• Home
  • Parashah
  • Ask the Rabbi
  • Festivals
  • Freemasonry
  • Articles
  • About
  • Books
  • Media

    Rivers of blood

    The Ten Plagues hit horrifically at the central features of Egyptian life, the economy, the agriculture, the food supply, the transport network, the monarchy, the theology, the class system.

    No wonder the upheaval was so devastating. The targets were all the things that the Egyptians regarded as mighty and divine. Imagine the furore – the great imperial palace was attacked, the Nile became a river of blood, the animals sickened and died. Normal living became impossible.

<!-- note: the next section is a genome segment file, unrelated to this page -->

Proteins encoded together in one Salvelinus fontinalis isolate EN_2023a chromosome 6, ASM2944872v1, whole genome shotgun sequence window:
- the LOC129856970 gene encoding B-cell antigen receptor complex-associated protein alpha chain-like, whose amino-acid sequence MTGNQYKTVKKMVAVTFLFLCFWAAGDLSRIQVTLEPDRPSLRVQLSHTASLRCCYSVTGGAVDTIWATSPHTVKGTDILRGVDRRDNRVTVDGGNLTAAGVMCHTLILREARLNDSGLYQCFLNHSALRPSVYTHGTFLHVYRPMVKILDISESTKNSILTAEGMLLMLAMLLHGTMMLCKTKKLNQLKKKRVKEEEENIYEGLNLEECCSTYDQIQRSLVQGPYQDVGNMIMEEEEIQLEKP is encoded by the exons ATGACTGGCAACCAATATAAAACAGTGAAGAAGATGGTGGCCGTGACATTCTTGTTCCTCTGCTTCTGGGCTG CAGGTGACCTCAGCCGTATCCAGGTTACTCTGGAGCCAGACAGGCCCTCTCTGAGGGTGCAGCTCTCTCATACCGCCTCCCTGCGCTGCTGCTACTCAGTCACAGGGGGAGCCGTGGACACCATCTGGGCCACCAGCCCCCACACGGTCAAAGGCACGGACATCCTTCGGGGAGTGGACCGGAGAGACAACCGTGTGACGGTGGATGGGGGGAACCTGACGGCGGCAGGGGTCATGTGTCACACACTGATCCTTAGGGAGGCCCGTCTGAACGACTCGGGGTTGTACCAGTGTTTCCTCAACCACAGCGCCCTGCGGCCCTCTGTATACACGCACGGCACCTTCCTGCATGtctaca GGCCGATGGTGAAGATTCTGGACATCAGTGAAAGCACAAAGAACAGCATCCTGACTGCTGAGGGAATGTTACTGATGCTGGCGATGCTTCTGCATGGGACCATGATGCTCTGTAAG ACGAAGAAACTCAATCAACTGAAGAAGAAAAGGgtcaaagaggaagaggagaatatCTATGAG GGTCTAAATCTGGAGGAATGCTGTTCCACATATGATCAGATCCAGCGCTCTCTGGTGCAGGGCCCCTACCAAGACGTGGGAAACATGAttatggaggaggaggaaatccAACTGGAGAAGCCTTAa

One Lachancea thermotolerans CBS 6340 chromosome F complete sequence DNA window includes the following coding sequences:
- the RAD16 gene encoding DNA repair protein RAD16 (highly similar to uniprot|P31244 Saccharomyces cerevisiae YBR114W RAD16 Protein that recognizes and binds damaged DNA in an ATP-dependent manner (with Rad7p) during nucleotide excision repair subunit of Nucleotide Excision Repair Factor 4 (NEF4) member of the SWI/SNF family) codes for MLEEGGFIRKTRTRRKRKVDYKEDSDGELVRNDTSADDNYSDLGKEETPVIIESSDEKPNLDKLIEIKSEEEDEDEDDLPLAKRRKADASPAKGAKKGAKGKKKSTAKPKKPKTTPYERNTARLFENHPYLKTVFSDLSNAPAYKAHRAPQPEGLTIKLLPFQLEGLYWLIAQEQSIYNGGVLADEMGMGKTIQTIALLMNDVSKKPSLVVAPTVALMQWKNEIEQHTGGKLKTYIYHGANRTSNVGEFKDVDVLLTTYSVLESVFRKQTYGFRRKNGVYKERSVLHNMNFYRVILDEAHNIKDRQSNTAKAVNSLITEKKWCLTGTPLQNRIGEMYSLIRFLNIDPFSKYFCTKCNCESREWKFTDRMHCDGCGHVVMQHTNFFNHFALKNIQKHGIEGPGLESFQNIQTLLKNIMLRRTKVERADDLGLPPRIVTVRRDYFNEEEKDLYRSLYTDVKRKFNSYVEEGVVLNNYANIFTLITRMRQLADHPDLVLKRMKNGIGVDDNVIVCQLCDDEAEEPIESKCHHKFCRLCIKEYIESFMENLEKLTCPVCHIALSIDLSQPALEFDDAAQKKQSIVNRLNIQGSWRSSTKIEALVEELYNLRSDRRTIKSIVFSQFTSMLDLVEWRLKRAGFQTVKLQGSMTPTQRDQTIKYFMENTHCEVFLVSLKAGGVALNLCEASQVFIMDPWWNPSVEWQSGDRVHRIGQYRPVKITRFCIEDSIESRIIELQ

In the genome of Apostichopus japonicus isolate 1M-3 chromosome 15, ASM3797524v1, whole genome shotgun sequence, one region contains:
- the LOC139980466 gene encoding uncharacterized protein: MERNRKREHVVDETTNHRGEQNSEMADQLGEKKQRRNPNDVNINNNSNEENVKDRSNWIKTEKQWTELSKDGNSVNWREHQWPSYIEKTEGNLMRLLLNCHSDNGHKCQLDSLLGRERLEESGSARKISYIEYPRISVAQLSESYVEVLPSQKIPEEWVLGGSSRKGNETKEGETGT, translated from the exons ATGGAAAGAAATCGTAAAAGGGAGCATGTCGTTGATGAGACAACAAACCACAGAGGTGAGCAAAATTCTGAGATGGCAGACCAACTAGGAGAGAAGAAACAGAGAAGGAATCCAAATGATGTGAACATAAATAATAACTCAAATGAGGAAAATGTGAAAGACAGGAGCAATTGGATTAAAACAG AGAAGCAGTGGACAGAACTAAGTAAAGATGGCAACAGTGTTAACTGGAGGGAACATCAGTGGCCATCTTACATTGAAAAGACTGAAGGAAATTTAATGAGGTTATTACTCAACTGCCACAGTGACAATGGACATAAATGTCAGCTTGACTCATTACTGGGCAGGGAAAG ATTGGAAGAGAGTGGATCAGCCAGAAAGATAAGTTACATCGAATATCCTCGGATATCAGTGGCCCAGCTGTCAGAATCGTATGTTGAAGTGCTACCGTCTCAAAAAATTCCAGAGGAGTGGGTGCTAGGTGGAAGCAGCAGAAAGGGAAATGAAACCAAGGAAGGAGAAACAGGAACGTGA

Centuries later the Haggadah emphasised an ethical lesson which the rabbis had recommended, the recognition that the Egyptians were human beings and despite their wickedness they deserved a modicum of respect.

    The Ten Plagues, however, were a necessary tug of war which pitted the God of Israel against the gods of Egypt. It was the struggle of power as against puniness. It was proof that those who defy God are themselves defied!

    Comments are closed.